06/17/2014 12:14 pm ET Updated Aug 17, 2014

Google Takes the Mindfulness Revolution Downunder


A rainy day in Sydney always heralds bad traffic; coupled with a breakdown in the Sydney Harbour Tunnel during peak hour it became sheer gridlock. Perfect conditions however, to practise mindfulness for anyone heading into the city to attend Google's mindful leadership conference, Search Inside Yourself.

Sponsored by the Wakeup Project, 350 Sydney-siders filled the ballroom at the Sheraton on the Park to hear what the latest buzz coming out of California was all about. Tech giants like Google, Twitter, Intel and Facebook have embraced mindful meditation and are setting a standard for corporations around the world, building better support frameworks for the health and wellbeing of their staff.

Jono Fisher, founder of The Wake Up Project and curator of the Mindful Leadership Global Forum shares his view on this trend, "The truly innovative companies believe one thing - focusing on people drives performance and the bottom line. When employees feel cared for, when their inner lives are respected, they naturally become more innovative and productive. I have a vision and passion to celebrate Mindful Leadership and Living, and for Australian leaders to not only get involved in the mindful revolution, but to lead it!"

Only recently made available to the public outside of Google's campuses, Search Inside Yourself was developed within Google by an engineer, Chade-Meng Tan who started work on 'creating the conditions for world peace' as his 20 percent personal project.

John Kabat-Zinn, creator of Mindfulness-Based Stress Reduction, and one of the original consultants to Meng on the project defines mindfulness as "Paying attention in a particular way; on purpose, in the present moment and non-judgmentally."

Mindfulness meditation has been shown in studies to have significant effects on reducing stress, anxiety and depression. Simply sitting quietly for 5 minutes a day is bringing stressed out tech entrepreneurs and Wall Street investors much needed respite from information overload, career pressure and environmental distress.

So what did Google have to say to the Aussies?
During the two day intensive, Search Inside Yourself teachers, Mark Coleman and the gracious and lively Linda Curtis, unpacked these cornerstones of developing an effective mindful practice:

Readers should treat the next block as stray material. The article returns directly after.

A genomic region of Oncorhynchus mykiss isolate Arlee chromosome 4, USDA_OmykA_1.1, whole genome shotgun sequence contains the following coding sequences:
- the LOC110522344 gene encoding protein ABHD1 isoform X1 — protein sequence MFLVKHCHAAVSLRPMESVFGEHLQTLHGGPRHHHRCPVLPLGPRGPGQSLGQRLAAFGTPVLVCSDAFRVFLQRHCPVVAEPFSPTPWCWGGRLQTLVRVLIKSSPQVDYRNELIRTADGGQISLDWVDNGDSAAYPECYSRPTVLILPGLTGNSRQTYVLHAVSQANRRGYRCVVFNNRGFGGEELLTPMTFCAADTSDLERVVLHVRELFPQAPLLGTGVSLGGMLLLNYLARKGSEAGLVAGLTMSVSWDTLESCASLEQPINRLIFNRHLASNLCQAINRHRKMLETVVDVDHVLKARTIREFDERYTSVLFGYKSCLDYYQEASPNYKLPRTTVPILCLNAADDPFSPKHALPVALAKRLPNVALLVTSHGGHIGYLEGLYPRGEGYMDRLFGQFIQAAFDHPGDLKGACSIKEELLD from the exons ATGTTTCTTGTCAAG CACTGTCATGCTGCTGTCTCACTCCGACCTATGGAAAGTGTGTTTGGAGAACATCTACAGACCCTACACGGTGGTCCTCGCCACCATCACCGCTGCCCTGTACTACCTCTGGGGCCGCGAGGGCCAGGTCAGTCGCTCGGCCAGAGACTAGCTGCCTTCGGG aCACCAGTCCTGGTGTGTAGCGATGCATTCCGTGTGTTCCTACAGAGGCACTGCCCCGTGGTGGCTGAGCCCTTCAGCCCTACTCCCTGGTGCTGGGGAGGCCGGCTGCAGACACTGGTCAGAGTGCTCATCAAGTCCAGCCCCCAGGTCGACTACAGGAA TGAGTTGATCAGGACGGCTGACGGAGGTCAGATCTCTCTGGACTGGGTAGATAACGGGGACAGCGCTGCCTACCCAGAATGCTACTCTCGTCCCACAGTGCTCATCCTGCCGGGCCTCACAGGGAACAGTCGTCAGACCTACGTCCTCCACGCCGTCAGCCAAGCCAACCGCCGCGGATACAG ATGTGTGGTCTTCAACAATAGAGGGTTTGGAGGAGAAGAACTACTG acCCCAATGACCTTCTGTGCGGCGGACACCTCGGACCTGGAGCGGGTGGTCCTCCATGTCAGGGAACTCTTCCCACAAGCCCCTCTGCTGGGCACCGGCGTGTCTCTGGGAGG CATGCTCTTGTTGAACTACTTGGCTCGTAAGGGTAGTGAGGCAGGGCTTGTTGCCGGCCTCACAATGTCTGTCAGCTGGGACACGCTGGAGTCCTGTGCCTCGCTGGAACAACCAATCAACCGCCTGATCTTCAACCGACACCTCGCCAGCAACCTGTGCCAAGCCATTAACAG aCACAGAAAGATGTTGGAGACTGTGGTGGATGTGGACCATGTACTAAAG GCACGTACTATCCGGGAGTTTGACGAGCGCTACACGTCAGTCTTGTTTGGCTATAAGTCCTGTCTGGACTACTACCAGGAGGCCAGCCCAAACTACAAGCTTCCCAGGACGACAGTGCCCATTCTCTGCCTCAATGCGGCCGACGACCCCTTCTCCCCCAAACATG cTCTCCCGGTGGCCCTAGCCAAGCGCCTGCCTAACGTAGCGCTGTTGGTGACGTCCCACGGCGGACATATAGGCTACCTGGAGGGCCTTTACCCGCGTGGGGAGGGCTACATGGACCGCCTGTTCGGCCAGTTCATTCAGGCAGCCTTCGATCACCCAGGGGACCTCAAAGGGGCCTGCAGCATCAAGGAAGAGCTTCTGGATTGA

1. Self Awareness
How to increase awareness through practicing regular mindfulness techniques.

2. Self Regulation
A key outcome of the self awareness practices is the ability to effectively manage emotions and reactions when facing an emotional trigger.

3. Motivation
Uncovering personal values and ensuring we live in alignment with those to help cultivate a harmonious life.

4. Empathy
Learning to transform thinking from beyond concerns of self-oriented satisfaction into kindness and understanding of others and their experiences.

5. Social Skills
Communication methods to bring mindfulness into a supportive and effective context, rather than being reactive and fear based.

We practiced a range of mindfulness techniques from breathing meditation, journaling, mindful walking, cultivating empathy and mindful listening.

The highlight for me was the session on Mindful Leadership, as a seasoned meditator many of the insights were not new to me, but I was inspired by the positive applications of using mindfulness effectively in leadership, through self-assessment, finding purpose, developing others, having difficult conversations mindfully, as well as giving feedback.

Linda Curtis shares her attraction to this program, "What appeals to me about this work is that it is not work. It's inspiring, pragmatic, simple without being simplistic. Search Inside Yourself combines the wisdom of the ancient sages with proven science and provides an accessible program that explores profound truths without diminishing them. I've watched the integration of these tools become a powerful game-changer for the individual and their communities inside and outside the office. Well-being and happiness increases, relationships improve, better decisions are made, leader's discover sustainable ways of being out in front. The implications for peace are exciting to ponder."

The takeaway for me was, 'mindfulness is an idea whose time has come.' As humans we are peaceful and happy by nature, and mindfulness tools are proven techniques for us to learn to manage stress and bring more kindness and purpose into our lives, workplaces and the world around us.

On a related topic check out my recent article on aligning your life's purpose with your work.